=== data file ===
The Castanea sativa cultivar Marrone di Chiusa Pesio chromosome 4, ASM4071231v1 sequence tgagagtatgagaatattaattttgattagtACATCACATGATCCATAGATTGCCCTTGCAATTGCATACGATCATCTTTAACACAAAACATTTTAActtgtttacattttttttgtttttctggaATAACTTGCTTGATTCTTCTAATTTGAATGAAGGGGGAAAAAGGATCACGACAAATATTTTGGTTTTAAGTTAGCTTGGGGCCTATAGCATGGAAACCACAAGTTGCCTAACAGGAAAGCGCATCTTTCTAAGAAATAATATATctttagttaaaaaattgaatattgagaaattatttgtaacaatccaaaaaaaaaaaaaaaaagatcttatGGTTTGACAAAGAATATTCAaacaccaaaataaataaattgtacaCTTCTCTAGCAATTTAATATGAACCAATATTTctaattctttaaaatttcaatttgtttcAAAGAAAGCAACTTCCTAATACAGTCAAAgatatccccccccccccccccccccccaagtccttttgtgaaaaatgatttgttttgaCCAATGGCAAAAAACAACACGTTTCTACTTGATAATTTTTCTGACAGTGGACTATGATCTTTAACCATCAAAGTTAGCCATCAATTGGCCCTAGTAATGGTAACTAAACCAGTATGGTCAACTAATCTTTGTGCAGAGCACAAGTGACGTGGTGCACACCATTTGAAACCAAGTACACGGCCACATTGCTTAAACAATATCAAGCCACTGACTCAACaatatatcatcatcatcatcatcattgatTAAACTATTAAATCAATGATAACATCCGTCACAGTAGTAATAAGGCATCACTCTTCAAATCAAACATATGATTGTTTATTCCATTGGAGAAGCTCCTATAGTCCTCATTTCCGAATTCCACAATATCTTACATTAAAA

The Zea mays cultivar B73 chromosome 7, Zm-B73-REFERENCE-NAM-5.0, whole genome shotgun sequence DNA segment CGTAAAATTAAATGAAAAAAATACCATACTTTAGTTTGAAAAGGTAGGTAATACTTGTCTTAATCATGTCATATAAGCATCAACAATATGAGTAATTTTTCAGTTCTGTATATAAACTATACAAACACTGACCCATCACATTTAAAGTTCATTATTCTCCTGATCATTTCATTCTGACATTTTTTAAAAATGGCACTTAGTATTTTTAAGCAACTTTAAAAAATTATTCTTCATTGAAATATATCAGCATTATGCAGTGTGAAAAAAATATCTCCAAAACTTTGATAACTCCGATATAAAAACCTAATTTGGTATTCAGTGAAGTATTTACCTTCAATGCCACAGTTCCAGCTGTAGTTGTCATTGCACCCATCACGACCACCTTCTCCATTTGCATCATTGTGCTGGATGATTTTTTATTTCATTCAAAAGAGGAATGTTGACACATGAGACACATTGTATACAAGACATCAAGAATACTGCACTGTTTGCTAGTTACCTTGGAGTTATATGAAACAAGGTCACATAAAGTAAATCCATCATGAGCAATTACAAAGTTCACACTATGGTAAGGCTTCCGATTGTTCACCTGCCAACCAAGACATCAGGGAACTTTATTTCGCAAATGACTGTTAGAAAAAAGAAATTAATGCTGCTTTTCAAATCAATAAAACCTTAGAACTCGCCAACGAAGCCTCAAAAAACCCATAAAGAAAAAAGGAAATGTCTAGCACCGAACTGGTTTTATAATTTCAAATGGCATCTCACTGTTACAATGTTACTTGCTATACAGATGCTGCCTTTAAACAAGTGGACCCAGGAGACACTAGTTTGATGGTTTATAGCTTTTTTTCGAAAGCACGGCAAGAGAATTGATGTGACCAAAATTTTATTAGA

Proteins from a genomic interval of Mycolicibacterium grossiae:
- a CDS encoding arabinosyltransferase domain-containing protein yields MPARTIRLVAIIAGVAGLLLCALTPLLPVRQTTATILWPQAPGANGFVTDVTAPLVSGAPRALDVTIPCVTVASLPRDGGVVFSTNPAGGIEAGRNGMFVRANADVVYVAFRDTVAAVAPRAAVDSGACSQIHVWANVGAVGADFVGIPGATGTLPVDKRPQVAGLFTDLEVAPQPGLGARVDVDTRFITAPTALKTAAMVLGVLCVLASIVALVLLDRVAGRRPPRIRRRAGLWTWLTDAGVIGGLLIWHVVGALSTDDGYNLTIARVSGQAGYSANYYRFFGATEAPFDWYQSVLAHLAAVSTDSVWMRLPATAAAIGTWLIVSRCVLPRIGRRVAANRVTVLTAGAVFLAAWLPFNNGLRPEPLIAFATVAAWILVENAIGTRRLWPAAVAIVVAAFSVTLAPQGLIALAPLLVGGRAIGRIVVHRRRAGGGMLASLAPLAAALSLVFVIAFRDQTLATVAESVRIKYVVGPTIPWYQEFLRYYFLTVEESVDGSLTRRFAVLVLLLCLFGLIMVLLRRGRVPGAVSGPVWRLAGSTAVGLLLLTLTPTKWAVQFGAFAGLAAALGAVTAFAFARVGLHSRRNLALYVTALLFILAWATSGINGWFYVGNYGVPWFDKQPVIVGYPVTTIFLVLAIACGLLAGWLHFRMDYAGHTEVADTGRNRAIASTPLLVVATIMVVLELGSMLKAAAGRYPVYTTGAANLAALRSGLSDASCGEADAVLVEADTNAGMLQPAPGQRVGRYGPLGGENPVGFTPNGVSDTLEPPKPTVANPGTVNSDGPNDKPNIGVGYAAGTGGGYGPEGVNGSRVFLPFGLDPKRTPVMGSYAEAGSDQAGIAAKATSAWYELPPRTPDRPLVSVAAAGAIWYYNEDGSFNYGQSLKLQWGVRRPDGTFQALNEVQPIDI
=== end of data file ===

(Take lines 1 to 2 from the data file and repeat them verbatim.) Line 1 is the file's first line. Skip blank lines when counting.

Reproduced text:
The Castanea sativa cultivar Marrone di Chiusa Pesio chromosome 4, ASM4071231v1 sequence tgagagtatgagaatattaattttgattagtACATCACATGATCCATAGATTGCCCTTGCAATTGCATACGATCATCTTTAACACAAAACATTTTAActtgtttacattttttttgtttttctggaATAACTTGCTTGATTCTTCTAATTTGAATGAAGGGGGAAAAAGGATCACGACAAATATTTTGGTTTTAAGTTAGCTTGGGGCCTATAGCATGGAAACCACAAGTTGCCTAACAGGAAAGCGCATCTTTCTAAGAAATAATATATctttagttaaaaaattgaatattgagaaattatttgtaacaatccaaaaaaaaaaaaaaaaagatcttatGGTTTGACAAAGAATATTCAaacaccaaaataaataaattgtacaCTTCTCTAGCAATTTAATATGAACCAATATTTctaattctttaaaatttcaatttgtttcAAAGAAAGCAACTTCCTAATACAGTCAAAgatatccccccccccccccccccccccaagtccttttgtgaaaaatgatttgttttgaCCAATGGCAAAAAACAACACGTTTCTACTTGATAATTTTTCTGACAGTGGACTATGATCTTTAACCATCAAAGTTAGCCATCAATTGGCCCTAGTAATGGTAACTAAACCAGTATGGTCAACTAATCTTTGTGCAGAGCACAAGTGACGTGGTGCACACCATTTGAAACCAAGTACACGGCCACATTGCTTAAACAATATCAAGCCACTGACTCAACaatatatcatcatcatcatcatcattgatTAAACTATTAAATCAATGATAACATCCGTCACAGTAGTAATAAGGCATCACTCTTCAAATCAAACATATGATTGTTTATTCCATTGGAGAAGCTCCTATAGTCCTCATTTCCGAATTCCACAATATCTTACATTAAAA

The Zea mays cultivar B73 chromosome 7, Zm-B73-REFERENCE-NAM-5.0, whole genome shotgun sequence DNA segment CGTAAAATTAAATGAAAAAAATACCATACTTTAGTTTGAAAAGGTAGGTAATACTTGTCTTAATCATGTCATATAAGCATCAACAATATGAGTAATTTTTCAGTTCTGTATATAAACTATACAAACACTGACCCATCACATTTAAAGTTCATTATTCTCCTGATCATTTCATTCTGACATTTTTTAAAAATGGCACTTAGTATTTTTAAGCAACTTTAAAAAATTATTCTTCATTGAAATATATCAGCATTATGCAGTGTGAAAAAAATATCTCCAAAACTTTGATAACTCCGATATAAAAACCTAATTTGGTATTCAGTGAAGTATTTACCTTCAATGCCACAGTTCCAGCTGTAGTTGTCATTGCACCCATCACGACCACCTTCTCCATTTGCATCATTGTGCTGGATGATTTTTTATTTCATTCAAAAGAGGAATGTTGACACATGAGACACATTGTATACAAGACATCAAGAATACTGCACTGTTTGCTAGTTACCTTGGAGTTATATGAAACAAGGTCACATAAAGTAAATCCATCATGAGCAATTACAAAGTTCACACTATGGTAAGGCTTCCGATTGTTCACCTGCCAACCAAGACATCAGGGAACTTTATTTCGCAAATGACTGTTAGAAAAAAGAAATTAATGCTGCTTTTCAAATCAATAAAACCTTAGAACTCGCCAACGAAGCCTCAAAAAACCCATAAAGAAAAAAGGAAATGTCTAGCACCGAACTGGTTTTATAATTTCAAATGGCATCTCACTGTTACAATGTTACTTGCTATACAGATGCTGCCTTTAAACAAGTGGACCCAGGAGACACTAGTTTGATGGTTTATAGCTTTTTTTCGAAAGCACGGCAAGAGAATTGATGTGACCAAAATTTTATTAGA